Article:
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Virgin Galactic’s SpaceShipTwo makes first solo flight

Commercial space travel has gotten one small step closer to reality, as Virgin Galactic’s SpaceShipTwo completed its first manned free flight, closing from an altitude of 45,000 feet down to a successful landing at Virgin’s Mojave Air and Spaceport. The SpaceShipTwo, dubbed the VSS Enterprise, was piloted by Pete Siebold, with Mike Alsbury as co-pilot.

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“This was one of the most exciting days in the whole history of Virgin,” said Virgin Group founder Sir Richard Branson, who was on hand for the flight. “For the first time since we seriously began the project in 2004, I watched the world’s first manned commercial spaceship landing on the runway at Mojave Air and Space Port and it was a great moment. Now, the sky is no longer the limit and we will begin the process of pushing beyond to the final frontier of space itself over the next year.”

The first free flight of the SpaceShipTwo craft comes after a series of captive carry flights (the first was back in March), in which the VSS Enterprise was carried aloft by the custom-built WhiteKnightTwo mother ship, dubbed Eve. When Virgin Galactic enters operation, the craft will be taken up to a high altitude by a conventional plane then released: at that point, a rocket booster will propel the craft out of the atmosphere. Re-entry is like NASA’s Space Shuttle: a controlled glide to a pre-defined landing point. The free flight confirmed that the VSS Enterprise’s flight systems were all functioning correctly.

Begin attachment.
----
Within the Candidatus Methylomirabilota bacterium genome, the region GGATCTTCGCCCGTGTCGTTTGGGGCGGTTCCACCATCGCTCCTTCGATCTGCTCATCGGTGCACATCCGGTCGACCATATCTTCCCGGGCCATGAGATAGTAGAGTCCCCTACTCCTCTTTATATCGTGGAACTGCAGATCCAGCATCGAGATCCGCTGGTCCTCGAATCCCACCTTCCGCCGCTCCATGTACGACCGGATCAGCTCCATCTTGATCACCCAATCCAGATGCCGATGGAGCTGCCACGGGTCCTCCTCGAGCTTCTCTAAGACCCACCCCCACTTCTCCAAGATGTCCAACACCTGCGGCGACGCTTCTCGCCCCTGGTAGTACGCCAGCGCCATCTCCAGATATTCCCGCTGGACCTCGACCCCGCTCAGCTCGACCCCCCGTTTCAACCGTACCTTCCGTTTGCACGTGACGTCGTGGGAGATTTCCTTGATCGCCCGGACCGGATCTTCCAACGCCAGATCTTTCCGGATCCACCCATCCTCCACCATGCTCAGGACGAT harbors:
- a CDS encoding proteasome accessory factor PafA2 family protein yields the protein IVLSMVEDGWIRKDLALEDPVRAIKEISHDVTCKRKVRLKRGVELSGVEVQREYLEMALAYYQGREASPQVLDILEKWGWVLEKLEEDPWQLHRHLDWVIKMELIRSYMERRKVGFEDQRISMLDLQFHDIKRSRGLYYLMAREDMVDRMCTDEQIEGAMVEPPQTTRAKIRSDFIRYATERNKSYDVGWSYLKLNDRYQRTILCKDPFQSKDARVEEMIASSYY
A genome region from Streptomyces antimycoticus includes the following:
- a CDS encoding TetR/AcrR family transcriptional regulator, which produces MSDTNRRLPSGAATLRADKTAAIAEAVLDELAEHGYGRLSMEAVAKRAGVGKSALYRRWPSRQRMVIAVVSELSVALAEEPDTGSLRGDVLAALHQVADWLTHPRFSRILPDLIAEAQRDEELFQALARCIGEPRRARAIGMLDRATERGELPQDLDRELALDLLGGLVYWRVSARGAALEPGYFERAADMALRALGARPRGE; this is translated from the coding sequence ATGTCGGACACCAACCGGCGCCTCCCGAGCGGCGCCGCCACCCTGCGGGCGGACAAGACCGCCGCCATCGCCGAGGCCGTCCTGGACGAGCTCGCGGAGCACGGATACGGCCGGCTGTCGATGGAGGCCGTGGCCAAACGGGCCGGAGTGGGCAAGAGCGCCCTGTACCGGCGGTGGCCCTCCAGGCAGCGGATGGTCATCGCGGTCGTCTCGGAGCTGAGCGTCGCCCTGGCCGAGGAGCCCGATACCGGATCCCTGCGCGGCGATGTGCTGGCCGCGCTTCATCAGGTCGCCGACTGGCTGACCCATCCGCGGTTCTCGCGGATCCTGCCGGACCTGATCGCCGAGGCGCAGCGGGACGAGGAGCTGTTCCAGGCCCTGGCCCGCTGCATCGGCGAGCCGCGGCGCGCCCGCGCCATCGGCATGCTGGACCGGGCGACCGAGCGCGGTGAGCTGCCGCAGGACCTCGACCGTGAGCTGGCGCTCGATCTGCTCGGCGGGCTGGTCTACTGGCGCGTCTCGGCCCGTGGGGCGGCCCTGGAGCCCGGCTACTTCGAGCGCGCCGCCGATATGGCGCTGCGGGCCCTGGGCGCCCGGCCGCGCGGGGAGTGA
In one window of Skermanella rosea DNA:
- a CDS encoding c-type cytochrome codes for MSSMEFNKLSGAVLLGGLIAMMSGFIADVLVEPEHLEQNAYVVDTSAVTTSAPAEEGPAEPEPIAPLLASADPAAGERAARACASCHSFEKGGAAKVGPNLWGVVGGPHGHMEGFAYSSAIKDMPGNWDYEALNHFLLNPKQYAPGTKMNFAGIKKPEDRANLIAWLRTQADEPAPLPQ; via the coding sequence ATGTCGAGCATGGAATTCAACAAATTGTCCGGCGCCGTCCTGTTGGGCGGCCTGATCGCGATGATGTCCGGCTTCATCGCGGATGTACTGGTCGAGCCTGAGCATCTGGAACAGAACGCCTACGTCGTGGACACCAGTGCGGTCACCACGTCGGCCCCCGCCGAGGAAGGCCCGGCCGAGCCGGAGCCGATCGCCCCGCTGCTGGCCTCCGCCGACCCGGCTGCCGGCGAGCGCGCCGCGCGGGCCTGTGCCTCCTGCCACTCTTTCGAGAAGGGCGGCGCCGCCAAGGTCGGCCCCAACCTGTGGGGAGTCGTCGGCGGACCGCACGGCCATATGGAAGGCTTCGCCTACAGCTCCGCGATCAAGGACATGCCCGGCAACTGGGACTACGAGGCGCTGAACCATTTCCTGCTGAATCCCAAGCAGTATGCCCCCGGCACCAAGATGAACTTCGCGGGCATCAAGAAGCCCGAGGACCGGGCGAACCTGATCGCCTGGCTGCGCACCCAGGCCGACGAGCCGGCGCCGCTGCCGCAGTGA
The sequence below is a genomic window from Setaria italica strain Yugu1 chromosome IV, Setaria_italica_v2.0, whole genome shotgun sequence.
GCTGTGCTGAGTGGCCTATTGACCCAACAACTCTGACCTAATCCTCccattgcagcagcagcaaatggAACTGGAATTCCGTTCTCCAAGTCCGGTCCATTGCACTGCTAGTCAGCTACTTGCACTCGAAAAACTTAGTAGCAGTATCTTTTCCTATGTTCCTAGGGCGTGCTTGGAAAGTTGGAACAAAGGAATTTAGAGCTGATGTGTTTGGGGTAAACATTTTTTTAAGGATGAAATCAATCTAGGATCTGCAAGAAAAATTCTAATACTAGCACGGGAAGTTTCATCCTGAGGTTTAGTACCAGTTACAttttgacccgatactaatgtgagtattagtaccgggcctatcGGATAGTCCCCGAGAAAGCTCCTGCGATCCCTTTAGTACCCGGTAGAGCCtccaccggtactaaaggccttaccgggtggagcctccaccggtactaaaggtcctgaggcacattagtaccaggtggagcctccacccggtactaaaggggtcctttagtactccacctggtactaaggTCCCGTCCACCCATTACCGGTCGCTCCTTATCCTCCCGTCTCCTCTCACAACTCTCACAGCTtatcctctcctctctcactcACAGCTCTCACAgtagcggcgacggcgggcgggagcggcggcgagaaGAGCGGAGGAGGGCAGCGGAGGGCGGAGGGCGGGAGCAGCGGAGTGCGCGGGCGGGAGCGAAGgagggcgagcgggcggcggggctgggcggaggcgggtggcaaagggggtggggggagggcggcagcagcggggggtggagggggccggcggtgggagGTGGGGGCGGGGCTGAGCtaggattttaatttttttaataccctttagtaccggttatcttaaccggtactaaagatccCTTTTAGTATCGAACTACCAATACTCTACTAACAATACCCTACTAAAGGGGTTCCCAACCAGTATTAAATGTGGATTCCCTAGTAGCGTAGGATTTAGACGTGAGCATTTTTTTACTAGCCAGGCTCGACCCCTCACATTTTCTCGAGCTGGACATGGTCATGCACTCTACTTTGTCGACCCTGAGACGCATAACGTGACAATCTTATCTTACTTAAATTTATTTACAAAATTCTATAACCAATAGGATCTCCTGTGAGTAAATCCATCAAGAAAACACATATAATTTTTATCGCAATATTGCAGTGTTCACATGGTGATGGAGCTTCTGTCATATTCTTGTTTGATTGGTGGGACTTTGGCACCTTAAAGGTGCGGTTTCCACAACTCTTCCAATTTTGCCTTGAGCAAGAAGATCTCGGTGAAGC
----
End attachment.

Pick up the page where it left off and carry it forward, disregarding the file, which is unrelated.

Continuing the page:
“The VSS Enterprise was a real joy to fly,” said pilot Pete Siebold, “especially when one considers the fact that the vehicle has been designed not only to be a Mach 3.5 spaceship capable of going into space but also one of the worlds highest altitude gliders.” Siebold was also the pilot for SpaceShipOne, the craft that won the Ansari X-Prize. Among other achievements, SpaceShipOne was the first private craft to go over 100km in altitude, and the first private reusable manned spacecraft.

Virgin Galactic has lined up some 370 customer deposits totaling some $50 million for what it will be the world’s first commercial passenger space flight operation.

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